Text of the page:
It was hard to control myself like that, when I hadn’t fed for nearly three days. But, in another way, it felt good. It was a reminder that I could control my urges, that I wasn’t yet so far gone as to be a beast. Nearly, but not quite. And then again, the hunger itself felt good in a way. The desperate mental noise of my hunger was loud enough to dull the voices, from my former self and the master alike.

 

I sat and waited for him to continue, his blood flowing over my teeth. I didn’t feel boredom. I wasn’t sure whether I was capable of it, anymore, but I didn’t feel it now, in any case. My life was one of waiting, punctuated by occasional, undesirable activity. At least now I was waiting for something interesting.

 

The man spoke up again after a few seconds. “Is this the life you want for yourself?” he asked, as though the conversation had never so much as paused. “This half-life, waking only to feed, living at the whim of another? Do you aim no higher for yourself than this?”

 

I shrugged. The movement must have hurt him, with how deeply embedded my teeth were in his throat, but he didn’t move or cry out, and the pace of his heartbeat remained the same.

 

“Think about it,” he said. I could feel the muscles in his neck moving, tearing the holes wider around my fangs, but he didn’t seem to care. “With your power, you could change the world. In a small way, maybe, but that’s more opportunity than most ever have. With my guidance, you could shape the world to your will. I could teach you so many things.”

 

I withdrew my fangs, then slid my hands up to caress his face, his cheeks. His skin felt feverishly hot against mine, but I knew that was an illusion. The temperature variation went the other way; my hands were as cold as those of a corpse.

 

My hands were those of a corpse.

 

I held him close like that for a moment, then twisted suddenly, with inhuman strength. His neck broke, and then some, shattering, as I turned his head in a full circle. I let go a moment later, dropping the body at my feet and walking away.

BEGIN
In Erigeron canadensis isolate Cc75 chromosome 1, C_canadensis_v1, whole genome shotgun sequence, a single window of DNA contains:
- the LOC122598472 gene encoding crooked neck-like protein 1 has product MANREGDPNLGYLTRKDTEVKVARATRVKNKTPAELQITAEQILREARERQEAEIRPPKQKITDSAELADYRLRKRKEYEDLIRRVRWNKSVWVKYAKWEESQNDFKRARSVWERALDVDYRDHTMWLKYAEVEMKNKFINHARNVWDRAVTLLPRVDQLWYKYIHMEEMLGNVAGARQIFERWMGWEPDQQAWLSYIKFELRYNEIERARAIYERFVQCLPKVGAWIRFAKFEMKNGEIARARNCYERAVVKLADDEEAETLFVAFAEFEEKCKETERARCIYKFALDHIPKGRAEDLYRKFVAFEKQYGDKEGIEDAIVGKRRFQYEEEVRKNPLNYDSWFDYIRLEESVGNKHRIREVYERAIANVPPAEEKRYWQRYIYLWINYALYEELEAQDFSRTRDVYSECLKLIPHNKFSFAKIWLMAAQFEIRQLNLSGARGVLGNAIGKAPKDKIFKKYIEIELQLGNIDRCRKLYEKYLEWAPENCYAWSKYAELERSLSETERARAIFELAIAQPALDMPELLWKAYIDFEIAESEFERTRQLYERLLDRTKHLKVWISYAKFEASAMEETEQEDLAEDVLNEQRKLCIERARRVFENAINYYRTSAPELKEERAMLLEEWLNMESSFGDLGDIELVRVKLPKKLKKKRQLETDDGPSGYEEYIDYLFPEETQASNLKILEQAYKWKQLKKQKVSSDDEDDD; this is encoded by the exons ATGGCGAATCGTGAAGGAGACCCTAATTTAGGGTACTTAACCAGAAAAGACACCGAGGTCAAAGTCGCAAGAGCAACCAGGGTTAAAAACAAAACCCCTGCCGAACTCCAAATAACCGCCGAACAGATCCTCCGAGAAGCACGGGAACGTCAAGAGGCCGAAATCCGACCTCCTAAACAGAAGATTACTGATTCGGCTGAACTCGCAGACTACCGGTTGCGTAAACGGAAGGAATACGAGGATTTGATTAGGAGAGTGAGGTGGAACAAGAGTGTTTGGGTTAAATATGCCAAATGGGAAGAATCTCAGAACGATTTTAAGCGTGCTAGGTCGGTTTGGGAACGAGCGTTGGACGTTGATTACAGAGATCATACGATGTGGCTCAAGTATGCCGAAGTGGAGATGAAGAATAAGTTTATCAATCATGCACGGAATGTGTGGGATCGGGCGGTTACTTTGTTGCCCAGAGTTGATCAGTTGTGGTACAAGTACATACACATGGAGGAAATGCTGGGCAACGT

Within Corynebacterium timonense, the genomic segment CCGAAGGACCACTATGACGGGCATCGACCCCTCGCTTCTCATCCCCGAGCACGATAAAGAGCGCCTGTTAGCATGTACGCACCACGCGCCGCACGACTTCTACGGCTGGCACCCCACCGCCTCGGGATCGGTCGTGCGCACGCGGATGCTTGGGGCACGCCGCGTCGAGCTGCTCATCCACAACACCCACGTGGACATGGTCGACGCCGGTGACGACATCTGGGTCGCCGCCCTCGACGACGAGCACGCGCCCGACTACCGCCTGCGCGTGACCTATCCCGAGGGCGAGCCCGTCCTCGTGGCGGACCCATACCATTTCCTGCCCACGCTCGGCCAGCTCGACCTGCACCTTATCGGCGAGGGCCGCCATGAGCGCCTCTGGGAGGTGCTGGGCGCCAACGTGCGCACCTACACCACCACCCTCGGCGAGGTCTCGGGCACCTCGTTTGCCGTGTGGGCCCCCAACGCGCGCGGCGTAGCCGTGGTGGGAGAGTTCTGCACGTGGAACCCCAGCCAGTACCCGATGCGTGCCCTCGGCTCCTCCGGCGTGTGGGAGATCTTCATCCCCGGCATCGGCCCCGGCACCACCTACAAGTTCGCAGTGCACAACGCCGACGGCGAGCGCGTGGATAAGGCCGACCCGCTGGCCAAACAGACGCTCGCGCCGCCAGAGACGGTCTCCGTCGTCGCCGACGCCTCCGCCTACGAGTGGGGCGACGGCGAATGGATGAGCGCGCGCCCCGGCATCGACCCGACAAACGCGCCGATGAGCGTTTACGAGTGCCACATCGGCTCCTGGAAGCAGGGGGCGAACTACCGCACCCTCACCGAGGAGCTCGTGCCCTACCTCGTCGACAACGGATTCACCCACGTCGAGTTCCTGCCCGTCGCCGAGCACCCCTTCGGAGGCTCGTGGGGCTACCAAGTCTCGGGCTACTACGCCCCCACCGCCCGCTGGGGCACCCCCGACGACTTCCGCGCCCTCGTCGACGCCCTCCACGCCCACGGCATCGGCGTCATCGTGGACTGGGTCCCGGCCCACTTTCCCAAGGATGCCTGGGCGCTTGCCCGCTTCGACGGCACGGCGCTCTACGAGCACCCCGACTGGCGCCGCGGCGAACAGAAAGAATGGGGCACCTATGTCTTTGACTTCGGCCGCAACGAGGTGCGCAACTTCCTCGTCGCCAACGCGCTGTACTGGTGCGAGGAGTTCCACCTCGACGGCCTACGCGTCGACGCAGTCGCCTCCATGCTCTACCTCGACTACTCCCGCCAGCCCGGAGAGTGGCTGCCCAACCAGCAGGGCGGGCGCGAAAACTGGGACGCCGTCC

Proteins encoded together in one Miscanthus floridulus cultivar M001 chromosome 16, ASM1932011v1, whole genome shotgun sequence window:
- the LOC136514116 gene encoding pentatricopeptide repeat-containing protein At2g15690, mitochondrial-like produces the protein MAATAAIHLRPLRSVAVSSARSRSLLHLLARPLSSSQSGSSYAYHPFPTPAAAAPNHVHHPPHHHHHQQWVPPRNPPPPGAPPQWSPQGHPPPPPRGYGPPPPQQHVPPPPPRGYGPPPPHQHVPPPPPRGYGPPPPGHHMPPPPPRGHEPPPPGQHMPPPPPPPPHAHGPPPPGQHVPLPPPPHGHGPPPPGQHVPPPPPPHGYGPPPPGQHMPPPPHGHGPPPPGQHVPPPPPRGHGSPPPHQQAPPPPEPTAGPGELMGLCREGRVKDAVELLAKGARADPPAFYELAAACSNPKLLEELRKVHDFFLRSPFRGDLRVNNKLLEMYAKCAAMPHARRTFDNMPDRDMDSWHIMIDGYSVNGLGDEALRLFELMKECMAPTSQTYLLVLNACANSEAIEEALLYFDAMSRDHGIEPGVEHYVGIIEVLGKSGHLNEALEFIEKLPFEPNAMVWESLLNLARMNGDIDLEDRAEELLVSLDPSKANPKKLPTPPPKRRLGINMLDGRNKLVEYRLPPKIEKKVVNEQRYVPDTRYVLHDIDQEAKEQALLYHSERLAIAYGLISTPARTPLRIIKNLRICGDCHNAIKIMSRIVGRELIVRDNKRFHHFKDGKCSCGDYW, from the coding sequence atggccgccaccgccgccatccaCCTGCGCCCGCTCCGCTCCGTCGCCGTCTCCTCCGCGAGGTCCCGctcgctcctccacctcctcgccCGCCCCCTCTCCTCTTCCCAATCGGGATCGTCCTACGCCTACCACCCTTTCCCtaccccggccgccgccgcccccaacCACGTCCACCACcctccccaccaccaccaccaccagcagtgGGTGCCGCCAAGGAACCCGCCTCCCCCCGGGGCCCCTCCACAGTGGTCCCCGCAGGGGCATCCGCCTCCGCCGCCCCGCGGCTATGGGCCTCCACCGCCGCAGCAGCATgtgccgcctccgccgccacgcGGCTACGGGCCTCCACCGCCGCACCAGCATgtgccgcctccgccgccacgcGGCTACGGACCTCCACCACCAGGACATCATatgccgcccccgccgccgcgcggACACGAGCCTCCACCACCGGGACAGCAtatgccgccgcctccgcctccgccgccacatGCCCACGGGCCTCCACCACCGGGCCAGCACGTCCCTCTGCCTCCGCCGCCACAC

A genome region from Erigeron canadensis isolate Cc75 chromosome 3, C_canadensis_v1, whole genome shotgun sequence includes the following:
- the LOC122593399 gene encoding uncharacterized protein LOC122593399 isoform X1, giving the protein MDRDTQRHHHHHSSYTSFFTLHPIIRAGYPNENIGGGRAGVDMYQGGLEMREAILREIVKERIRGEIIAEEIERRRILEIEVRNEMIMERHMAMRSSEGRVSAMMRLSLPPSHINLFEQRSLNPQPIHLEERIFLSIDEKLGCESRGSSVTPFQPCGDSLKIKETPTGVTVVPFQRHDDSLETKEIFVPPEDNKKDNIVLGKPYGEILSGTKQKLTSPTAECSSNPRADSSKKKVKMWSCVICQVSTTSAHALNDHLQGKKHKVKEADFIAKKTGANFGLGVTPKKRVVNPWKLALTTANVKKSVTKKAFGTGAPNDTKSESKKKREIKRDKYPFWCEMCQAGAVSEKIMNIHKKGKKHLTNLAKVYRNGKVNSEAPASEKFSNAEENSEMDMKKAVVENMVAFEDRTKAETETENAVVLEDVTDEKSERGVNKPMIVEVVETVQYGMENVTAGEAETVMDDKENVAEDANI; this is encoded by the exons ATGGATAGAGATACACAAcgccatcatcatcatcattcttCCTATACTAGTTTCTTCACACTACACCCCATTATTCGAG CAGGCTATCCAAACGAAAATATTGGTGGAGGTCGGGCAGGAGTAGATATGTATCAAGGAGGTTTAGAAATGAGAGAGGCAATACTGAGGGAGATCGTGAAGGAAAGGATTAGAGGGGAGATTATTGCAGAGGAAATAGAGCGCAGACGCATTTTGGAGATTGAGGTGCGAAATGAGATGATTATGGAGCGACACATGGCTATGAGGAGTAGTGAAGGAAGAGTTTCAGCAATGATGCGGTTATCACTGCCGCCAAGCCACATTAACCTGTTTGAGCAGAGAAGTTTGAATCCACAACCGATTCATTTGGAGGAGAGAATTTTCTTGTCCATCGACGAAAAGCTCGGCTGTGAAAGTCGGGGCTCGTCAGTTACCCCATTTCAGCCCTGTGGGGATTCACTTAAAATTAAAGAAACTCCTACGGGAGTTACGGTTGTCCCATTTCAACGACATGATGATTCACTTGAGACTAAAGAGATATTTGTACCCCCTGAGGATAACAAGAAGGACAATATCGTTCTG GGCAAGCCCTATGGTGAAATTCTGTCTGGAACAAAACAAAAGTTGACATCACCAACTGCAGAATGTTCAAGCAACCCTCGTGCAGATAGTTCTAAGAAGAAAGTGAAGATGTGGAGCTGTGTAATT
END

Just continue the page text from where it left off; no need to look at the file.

The master had said similar things, so long ago. My sister and I had been captivated.

 

I had learned my lesson. I would satisfy my hunger elsewhere tonight. People like that weren’t worth even the dignity of feeding from.

 

I looked back as I reached the edge of the alley, and paused.

 

The body was gone.


 

“Where were you before you came here?” my sister asked, picking at the food on her plate.

 

Hrafn grunted thoughtfully, gnawing at a rib. “Prague,” he said. “Before that was Kiev, and before that Moscow. And before that was Iceland, Norway, even England for a while.”

 

“You’ve traveled a long way,” she said.

 

He shrugged. “I go where the Norns will,” he said simply.

 

“Norns?”

 

“The ladies who choose our paths,” he explained. “They say the Norns chart our path from birth to death, though it’s seldom a straight one. Fate can be a cruel mistress.”

 

“God chooses our fate,” she said.

 

Hrafn laughed. “I am older than your southern god, little girl,” he said indulgently. “Or at least older than his name is here.”

 

“It doesn’t matter,” the master said from his place at the head of the table. As always, the room went silent as he spoke, no one even daring to breathe. “I choose your path now. Not any god, northern or southern.”

 

He fell silent, going back to cutting the bloody steak in front of him, and everyone except me let out an instinctive sigh of relief. Some instincts are harder to break than others.

 

I didn’t breathe, and I didn’t feel relief as I stood at the stove, finishing the preparations of another meal that none of us would eat. I felt nothing more than a blunted curiosity, a detached interest. I couldn’t have said what it was, and wouldn’t have drawn breath to say it if I could, but even at the time there was something about that exchange that struck me as interesting.


 

“Have you thought about it?” the man asked. “Have you considered what your answer is?”

 

I spun, and he was standing right behind me, impossibly, undeniably alive. The same man as before, whose neck I had broken, except that now he looked perfectly healthy.